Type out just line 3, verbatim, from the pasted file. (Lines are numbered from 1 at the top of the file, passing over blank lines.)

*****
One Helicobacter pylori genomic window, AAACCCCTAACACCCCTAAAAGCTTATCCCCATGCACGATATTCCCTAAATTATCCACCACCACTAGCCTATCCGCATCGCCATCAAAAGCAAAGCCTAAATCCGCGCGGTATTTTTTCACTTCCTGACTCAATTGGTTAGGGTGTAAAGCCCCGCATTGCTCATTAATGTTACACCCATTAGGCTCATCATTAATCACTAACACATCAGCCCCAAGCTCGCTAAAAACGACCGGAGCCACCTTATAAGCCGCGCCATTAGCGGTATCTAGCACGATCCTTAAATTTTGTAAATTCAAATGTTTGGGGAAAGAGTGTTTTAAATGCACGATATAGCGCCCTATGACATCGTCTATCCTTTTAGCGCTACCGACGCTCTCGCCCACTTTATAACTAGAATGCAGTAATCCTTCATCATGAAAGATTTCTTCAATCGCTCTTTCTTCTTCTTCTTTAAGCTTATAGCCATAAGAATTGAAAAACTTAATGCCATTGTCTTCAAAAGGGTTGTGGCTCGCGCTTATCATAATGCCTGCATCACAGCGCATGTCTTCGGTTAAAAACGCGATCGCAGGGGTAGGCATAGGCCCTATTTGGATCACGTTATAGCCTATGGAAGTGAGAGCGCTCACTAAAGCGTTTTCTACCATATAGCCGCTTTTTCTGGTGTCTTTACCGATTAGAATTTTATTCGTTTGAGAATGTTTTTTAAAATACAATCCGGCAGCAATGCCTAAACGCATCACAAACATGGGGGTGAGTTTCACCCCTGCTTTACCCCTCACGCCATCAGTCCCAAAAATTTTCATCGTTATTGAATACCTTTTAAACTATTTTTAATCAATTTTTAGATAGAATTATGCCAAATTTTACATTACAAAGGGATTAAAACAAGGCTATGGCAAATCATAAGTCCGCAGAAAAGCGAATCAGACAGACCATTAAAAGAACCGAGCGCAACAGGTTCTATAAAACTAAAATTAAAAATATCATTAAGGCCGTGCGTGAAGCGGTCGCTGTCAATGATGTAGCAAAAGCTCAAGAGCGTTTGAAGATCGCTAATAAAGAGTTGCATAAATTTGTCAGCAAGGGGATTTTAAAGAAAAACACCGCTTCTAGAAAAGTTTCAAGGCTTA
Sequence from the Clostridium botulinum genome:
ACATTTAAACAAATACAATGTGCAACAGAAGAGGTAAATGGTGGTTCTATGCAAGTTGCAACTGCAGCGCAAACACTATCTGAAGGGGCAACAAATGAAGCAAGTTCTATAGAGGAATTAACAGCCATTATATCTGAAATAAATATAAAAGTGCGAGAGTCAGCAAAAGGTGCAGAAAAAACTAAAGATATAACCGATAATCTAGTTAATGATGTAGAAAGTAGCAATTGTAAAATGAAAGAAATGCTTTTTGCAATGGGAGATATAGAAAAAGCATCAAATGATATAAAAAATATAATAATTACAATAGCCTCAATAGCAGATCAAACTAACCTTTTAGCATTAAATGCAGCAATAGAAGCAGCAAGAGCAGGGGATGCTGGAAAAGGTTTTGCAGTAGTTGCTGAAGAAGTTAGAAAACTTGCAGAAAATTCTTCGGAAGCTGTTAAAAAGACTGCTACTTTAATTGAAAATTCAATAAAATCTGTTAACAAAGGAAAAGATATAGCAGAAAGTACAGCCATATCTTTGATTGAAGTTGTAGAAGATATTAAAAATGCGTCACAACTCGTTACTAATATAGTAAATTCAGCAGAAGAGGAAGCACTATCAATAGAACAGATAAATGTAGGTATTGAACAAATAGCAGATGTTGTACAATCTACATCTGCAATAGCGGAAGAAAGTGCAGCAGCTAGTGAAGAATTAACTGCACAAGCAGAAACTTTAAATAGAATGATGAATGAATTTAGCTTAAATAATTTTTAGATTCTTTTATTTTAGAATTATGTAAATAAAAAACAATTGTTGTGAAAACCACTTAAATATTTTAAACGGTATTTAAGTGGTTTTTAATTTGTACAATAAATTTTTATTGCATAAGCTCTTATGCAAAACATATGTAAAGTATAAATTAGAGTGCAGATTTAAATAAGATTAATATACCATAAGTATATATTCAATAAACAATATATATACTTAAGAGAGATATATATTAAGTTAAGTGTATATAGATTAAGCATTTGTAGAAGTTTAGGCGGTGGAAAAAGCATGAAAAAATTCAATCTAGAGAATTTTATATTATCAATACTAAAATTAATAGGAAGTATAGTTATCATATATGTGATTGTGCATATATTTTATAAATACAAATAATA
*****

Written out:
ACATTTAAACAAATACAATGTGCAACAGAAGAGGTAAATGGTGGTTCTATGCAAGTTGCAACTGCAGCGCAAACACTATCTGAAGGGGCAACAAATGAAGCAAGTTCTATAGAGGAATTAACAGCCATTATATCTGAAATAAATATAAAAGTGCGAGAGTCAGCAAAAGGTGCAGAAAAAACTAAAGATATAACCGATAATCTAGTTAATGATGTAGAAAGTAGCAATTGTAAAATGAAAGAAATGCTTTTTGCAATGGGAGATATAGAAAAAGCATCAAATGATATAAAAAATATAATAATTACAATAGCCTCAATAGCAGATCAAACTAACCTTTTAGCATTAAATGCAGCAATAGAAGCAGCAAGAGCAGGGGATGCTGGAAAAGGTTTTGCAGTAGTTGCTGAAGAAGTTAGAAAACTTGCAGAAAATTCTTCGGAAGCTGTTAAAAAGACTGCTACTTTAATTGAAAATTCAATAAAATCTGTTAACAAAGGAAAAGATATAGCAGAAAGTACAGCCATATCTTTGATTGAAGTTGTAGAAGATATTAAAAATGCGTCACAACTCGTTACTAATATAGTAAATTCAGCAGAAGAGGAAGCACTATCAATAGAACAGATAAATGTAGGTATTGAACAAATAGCAGATGTTGTACAATCTACATCTGCAATAGCGGAAGAAAGTGCAGCAGCTAGTGAAGAATTAACTGCACAAGCAGAAACTTTAAATAGAATGATGAATGAATTTAGCTTAAATAATTTTTAGATTCTTTTATTTTAGAATTATGTAAATAAAAAACAATTGTTGTGAAAACCACTTAAATATTTTAAACGGTATTTAAGTGGTTTTTAATTTGTACAATAAATTTTTATTGCATAAGCTCTTATGCAAAACATATGTAAAGTATAAATTAGAGTGCAGATTTAAATAAGATTAATATACCATAAGTATATATTCAATAAACAATATATATACTTAAGAGAGATATATATTAAGTTAAGTGTATATAGATTAAGCATTTGTAGAAGTTTAGGCGGTGGAAAAAGCATGAAAAAATTCAATCTAGAGAATTTTATATTATCAATACTAAAATTAATAGGAAGTATAGTTATCATATATGTGATTGTGCATATATTTTATAAATACAAATAATA